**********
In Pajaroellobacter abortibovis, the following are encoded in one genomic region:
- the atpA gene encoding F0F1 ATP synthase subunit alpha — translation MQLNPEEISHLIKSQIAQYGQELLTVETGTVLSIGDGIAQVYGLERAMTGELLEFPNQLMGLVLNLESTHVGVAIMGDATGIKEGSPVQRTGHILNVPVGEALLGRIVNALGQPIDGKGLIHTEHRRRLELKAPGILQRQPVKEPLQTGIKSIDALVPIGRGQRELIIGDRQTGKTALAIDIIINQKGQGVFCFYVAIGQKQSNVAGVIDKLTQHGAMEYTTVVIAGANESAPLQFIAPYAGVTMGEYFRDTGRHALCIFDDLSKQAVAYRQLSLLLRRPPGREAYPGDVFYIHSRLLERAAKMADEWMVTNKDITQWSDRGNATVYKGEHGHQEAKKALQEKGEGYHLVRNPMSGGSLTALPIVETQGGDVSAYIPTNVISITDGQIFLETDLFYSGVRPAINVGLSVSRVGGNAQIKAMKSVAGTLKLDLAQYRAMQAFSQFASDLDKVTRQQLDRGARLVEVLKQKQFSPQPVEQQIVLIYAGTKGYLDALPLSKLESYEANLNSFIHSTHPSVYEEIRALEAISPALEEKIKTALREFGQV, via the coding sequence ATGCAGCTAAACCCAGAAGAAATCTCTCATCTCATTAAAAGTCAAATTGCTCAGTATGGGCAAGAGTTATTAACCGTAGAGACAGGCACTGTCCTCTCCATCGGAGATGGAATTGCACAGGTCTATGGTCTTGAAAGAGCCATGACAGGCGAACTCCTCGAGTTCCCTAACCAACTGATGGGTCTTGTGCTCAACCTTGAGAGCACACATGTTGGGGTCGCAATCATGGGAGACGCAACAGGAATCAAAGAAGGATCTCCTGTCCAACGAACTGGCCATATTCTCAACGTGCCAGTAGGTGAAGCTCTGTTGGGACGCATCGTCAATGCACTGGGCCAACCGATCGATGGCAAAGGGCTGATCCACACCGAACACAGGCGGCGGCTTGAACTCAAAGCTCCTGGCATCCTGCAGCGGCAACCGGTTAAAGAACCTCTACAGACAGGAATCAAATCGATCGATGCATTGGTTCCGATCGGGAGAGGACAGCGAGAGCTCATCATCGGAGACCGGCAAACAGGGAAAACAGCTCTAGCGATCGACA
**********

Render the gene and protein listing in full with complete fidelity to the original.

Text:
In Pajaroellobacter abortibovis, the following are encoded in one genomic region:
- the atpA gene encoding F0F1 ATP synthase subunit alpha — translation MQLNPEEISHLIKSQIAQYGQELLTVETGTVLSIGDGIAQVYGLERAMTGELLEFPNQLMGLVLNLESTHVGVAIMGDATGIKEGSPVQRTGHILNVPVGEALLGRIVNALGQPIDGKGLIHTEHRRRLELKAPGILQRQPVKEPLQTGIKSIDALVPIGRGQRELIIGDRQTGKTALAIDIIINQKGQGVFCFYVAIGQKQSNVAGVIDKLTQHGAMEYTTVVIAGANESAPLQFIAPYAGVTMGEYFRDTGRHALCIFDDLSKQAVAYRQLSLLLRRPPGREAYPGDVFYIHSRLLERAAKMADEWMVTNKDITQWSDRGNATVYKGEHGHQEAKKALQEKGEGYHLVRNPMSGGSLTALPIVETQGGDVSAYIPTNVISITDGQIFLETDLFYSGVRPAINVGLSVSRVGGNAQIKAMKSVAGTLKLDLAQYRAMQAFSQFASDLDKVTRQQLDRGARLVEVLKQKQFSPQPVEQQIVLIYAGTKGYLDALPLSKLESYEANLNSFIHSTHPSVYEEIRALEAISPALEEKIKTALREFGQV, via the coding sequence ATGCAGCTAAACCCAGAAGAAATCTCTCATCTCATTAAAAGTCAAATTGCTCAGTATGGGCAAGAGTTATTAACCGTAGAGACAGGCACTGTCCTCTCCATCGGAGATGGAATTGCACAGGTCTATGGTCTTGAAAGAGCCATGACAGGCGAACTCCTCGAGTTCCCTAACCAACTGATGGGTCTTGTGCTCAACCTTGAGAGCACACATGTTGGGGTCGCAATCATGGGAGACGCAACAGGAATCAAAGAAGGATCTCCTGTCCAACGAACTGGCCATATTCTCAACGTGCCAGTAGGTGAAGCTCTGTTGGGACGCATCGTCAATGCACTGGGCCAACCGATCGATGGCAAAGGGCTGATCCACACCGAACACAGGCGGCGGCTTGAACTCAAAGCTCCTGGCATCCTGCAGCGGCAACCGGTTAAAGAACCTCTACAGACAGGAATCAAATCGATCGATGCATTGGTTCCGATCGGGAGAGGACAGCGAGAGCTCATCATCGGAGACCGGCAAACAGGGAAAACAGCTCTAGCGATCGACA